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Yield to maturity (YTM) is an important concept for debt capital markets. The YTM for a bond implies the total return from the bond when held till maturity and includes both coupon and principal payments.

There are two key concepts in realizing the exact return as the YTM:

1. All interim cash flows are reinvested at the same rate.

2. The investment is held till maturity.

In the real world, only a zero-coupon bond, when held till maturity, provides the return which exactly matches the YTM at the time of investment.

Fixed income investors tend to extrapolate this concept of YTM even while selecting a debt mutual fund scheme. Typically, a scheme with a higher YTM is given preference as investors wrongly equate the YTM of the scheme to the probable returns on the scheme. The YTM of the scheme is only stating total yield of the portfolio for that particular day and not for a specified period of investment. As the pricing of the underlying instrument changes daily, the YTM of the portfolio changes daily as well. Mutual fund schemes are open-ended schemes and do not have a definitive maturity date.

Dynamic in nature

The scheme portfolios are dynamic in nature i.e. the portfolio constituents keep changing basis the interest rate outlook and other factors. As a result, the YTM of the scheme also keeps changing depending on the portfolio constituents. The YTM of the debt mutual fund portfolio is a derivative of two key factors in the portfolio:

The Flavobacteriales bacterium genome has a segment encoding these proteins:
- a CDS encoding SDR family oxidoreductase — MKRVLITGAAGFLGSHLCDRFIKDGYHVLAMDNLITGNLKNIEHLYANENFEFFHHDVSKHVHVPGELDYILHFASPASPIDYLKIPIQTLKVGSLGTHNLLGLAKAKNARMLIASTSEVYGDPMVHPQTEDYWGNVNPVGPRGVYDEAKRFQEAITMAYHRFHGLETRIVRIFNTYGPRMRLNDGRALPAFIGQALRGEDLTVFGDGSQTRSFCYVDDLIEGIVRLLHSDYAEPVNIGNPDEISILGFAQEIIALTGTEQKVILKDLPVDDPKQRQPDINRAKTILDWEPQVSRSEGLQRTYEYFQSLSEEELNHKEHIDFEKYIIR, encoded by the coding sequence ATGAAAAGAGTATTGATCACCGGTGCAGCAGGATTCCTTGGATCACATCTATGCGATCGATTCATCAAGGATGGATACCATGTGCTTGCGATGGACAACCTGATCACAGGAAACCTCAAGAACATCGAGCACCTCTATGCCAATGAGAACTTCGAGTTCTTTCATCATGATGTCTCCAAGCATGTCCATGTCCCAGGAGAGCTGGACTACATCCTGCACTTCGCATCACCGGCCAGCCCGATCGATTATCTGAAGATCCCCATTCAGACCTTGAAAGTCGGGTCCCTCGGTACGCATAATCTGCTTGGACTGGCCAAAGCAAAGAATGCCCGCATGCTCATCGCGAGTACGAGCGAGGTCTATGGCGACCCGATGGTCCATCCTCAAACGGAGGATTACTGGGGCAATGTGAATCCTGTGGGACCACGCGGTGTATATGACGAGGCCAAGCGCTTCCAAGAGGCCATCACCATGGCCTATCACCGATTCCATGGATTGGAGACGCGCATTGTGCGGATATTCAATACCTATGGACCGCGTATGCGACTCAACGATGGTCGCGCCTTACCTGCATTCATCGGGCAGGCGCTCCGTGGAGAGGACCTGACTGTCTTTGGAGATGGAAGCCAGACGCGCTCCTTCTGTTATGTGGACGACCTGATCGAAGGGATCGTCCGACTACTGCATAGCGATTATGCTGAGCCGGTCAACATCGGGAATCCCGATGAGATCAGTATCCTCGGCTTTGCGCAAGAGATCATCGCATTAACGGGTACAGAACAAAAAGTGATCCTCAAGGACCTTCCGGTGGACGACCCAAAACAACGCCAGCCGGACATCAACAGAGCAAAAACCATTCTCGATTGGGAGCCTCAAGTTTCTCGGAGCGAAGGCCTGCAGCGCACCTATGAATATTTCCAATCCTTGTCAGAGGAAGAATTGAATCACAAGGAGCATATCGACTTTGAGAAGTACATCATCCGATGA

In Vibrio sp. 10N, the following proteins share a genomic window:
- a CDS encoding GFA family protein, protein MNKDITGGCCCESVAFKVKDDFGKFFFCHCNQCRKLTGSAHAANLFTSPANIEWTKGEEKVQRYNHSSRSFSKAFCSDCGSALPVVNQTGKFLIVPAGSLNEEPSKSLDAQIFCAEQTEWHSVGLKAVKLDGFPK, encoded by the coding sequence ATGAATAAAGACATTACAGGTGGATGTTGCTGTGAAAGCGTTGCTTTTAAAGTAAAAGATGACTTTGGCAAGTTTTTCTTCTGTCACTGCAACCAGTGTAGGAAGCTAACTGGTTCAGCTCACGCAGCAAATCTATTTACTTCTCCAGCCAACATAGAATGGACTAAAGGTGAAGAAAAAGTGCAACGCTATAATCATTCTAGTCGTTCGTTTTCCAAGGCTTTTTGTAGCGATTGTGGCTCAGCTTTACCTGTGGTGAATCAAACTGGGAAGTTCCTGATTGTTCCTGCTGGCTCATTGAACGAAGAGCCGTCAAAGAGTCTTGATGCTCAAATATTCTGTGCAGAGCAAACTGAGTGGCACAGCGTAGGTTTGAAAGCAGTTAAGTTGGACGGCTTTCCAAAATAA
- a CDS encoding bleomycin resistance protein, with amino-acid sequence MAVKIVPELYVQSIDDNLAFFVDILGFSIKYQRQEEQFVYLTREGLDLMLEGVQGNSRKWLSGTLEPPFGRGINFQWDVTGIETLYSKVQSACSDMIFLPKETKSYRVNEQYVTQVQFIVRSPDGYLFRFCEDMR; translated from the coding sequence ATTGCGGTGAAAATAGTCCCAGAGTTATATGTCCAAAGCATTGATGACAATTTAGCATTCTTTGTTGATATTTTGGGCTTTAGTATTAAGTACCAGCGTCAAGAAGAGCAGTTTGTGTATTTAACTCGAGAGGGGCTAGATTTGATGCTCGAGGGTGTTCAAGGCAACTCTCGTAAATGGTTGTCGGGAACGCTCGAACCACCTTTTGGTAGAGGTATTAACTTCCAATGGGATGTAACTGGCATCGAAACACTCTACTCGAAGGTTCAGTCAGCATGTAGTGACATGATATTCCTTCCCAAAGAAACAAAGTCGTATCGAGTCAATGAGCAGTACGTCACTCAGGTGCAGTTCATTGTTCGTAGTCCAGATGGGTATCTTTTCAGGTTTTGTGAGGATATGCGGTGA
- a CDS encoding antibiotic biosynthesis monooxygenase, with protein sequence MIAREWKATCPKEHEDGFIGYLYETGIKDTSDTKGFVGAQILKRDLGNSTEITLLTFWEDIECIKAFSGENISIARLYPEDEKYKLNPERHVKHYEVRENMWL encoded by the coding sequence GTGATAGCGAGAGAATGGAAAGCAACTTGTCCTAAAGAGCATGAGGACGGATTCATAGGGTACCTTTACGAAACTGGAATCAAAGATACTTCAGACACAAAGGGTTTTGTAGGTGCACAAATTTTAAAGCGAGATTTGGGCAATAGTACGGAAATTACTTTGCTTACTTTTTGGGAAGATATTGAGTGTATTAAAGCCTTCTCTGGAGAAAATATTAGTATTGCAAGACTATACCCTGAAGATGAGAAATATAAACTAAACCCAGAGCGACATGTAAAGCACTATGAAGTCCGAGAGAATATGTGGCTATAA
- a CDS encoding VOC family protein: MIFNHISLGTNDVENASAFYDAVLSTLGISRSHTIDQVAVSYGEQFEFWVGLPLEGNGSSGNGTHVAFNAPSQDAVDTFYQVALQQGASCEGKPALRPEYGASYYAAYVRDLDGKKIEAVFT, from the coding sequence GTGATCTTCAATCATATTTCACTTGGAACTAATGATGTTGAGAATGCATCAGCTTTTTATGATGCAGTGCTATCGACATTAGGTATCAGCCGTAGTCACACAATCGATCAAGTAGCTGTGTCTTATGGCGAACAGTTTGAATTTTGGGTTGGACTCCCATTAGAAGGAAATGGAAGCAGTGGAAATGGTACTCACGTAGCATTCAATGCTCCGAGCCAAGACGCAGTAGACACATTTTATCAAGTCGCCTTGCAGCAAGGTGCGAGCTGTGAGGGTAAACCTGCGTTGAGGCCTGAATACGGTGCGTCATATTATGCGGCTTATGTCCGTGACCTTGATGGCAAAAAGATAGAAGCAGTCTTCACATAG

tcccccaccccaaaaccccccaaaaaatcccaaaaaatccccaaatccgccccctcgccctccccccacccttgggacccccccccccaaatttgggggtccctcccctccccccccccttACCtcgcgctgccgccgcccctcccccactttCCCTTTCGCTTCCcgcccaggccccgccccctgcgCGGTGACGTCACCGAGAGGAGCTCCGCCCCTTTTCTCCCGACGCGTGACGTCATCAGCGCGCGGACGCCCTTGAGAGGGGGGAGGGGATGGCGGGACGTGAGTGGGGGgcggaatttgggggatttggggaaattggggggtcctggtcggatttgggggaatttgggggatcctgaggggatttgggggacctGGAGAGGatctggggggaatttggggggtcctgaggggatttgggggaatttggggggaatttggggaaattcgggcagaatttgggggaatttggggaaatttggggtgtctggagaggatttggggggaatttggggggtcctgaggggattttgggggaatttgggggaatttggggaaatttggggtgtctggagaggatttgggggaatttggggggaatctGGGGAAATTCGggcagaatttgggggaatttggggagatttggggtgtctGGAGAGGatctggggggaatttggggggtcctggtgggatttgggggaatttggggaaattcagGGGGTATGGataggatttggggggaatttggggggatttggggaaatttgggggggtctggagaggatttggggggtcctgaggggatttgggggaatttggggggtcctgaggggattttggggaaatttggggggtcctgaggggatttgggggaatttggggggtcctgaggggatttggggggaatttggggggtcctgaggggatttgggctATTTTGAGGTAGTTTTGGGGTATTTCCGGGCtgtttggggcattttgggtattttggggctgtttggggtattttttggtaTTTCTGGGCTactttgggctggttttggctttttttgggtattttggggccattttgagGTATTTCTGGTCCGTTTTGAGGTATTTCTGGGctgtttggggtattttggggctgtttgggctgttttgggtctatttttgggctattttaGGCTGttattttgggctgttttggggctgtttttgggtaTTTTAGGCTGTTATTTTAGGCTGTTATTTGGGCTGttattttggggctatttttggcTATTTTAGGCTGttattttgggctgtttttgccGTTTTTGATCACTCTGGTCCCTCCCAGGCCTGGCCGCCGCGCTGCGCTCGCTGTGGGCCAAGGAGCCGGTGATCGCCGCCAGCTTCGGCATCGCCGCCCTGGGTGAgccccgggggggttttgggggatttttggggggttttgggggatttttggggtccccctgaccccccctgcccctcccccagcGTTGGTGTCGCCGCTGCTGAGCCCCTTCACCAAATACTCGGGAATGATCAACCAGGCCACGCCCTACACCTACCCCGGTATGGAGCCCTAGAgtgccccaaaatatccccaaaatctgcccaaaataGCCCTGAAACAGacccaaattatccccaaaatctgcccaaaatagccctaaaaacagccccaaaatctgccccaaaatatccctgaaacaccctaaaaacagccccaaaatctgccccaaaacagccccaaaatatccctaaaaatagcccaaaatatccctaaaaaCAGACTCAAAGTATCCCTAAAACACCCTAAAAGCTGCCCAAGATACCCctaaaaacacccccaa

A portfolio with a low credit quality and high maturity will tend to have YTM higher than a portfolio with high credit quality and low maturity. The above chart also highlights the basics of investing; higher the YTM, higher the risk in the portfolio. The higher risk can be attributed either to the low portfolio quality or to the elevated interest rate sensitivity arising from higher maturity.

The YTM is largely indicative of the return on the scheme for close-ended schemes like fixed maturity plans (FMPs). In an open-ended scheme, investors can expect to generate returns similar to YTM when the scheme is running a “roll down strategy" i.e. the scheme is functioning like an open-ended FMP. In a roll down strategy, the scheme invests in bonds with a predefined indicative maturity and holds on to those bonds till maturity. Additional inflows are reinvested in bonds that match the initial indicated maturity profile of the scheme. Investing in an open-ended scheme with a roll down strategy is akin to investing in a bond with a specific maturity and defined YTM.

With well-defined scheme categorization, the investors are assured of the duration range as well as the broad credit profile of the scheme at all points in time. If the investor has the view that the interest rates are likely to go down, they would want to invest in schemes with longer duration. If the view is on the contrary, then they should opt for schemes with shorter duration. Investors having higher risk appetite can explore credit funds, but if the focus is more towards capital preservation, then a banking and PSU debt fund or a scheme with high credit profile is a more appropriate choice.

Investing in a debt mutual fund scheme is a fairly simple process: evaluate the portfolio credit profile, evaluate portfolio maturity and duration, and finally evaluate comparative yield to maturity to arrive at the final decision. Investors must note that YTM alone is not a sufficient criterion to make an investment decision.

Anand Nevatia is fund manager, Trust Mutual Fund.

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